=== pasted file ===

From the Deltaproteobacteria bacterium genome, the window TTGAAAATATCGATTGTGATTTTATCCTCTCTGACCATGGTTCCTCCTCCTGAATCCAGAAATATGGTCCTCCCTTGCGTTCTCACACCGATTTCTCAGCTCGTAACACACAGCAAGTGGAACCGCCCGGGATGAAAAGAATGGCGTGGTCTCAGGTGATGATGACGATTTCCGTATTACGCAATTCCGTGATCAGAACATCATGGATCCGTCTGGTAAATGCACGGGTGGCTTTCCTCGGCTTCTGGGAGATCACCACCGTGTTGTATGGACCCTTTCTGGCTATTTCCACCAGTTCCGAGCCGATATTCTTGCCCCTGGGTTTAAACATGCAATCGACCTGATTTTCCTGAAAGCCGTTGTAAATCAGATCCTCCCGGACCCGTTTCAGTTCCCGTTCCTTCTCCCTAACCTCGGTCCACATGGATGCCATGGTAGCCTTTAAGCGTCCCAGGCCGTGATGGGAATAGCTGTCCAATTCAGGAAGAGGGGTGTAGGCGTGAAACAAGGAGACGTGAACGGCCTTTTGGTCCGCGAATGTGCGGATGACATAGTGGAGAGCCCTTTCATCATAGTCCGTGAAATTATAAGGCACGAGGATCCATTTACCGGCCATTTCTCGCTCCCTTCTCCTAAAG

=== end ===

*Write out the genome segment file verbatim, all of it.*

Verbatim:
From the Deltaproteobacteria bacterium genome, the window TTGAAAATATCGATTGTGATTTTATCCTCTCTGACCATGGTTCCTCCTCCTGAATCCAGAAATATGGTCCTCCCTTGCGTTCTCACACCGATTTCTCAGCTCGTAACACACAGCAAGTGGAACCGCCCGGGATGAAAAGAATGGCGTGGTCTCAGGTGATGATGACGATTTCCGTATTACGCAATTCCGTGATCAGAACATCATGGATCCGTCTGGTAAATGCACGGGTGGCTTTCCTCGGCTTCTGGGAGATCACCACCGTGTTGTATGGACCCTTTCTGGCTATTTCCACCAGTTCCGAGCCGATATTCTTGCCCCTGGGTTTAAACATGCAATCGACCTGATTTTCCTGAAAGCCGTTGTAAATCAGATCCTCCCGGACCCGTTTCAGTTCCCGTTCCTTCTCCCTAACCTCGGTCCACATGGATGCCATGGTAGCCTTTAAGCGTCCCAGGCCGTGATGGGAATAGCTGTCCAATTCAGGAAGAGGGGTGTAGGCGTGAAACAAGGAGACGTGAACGGCCTTTTGGTCCGCGAATGTGCGGATGACATAGTGGAGAGCCCTTTCATCATAGTCCGTGAAATTATAAGGCACGAGGATCCATTTACCGGCCATTTCTCGCTCCCTTCTCCTAAAG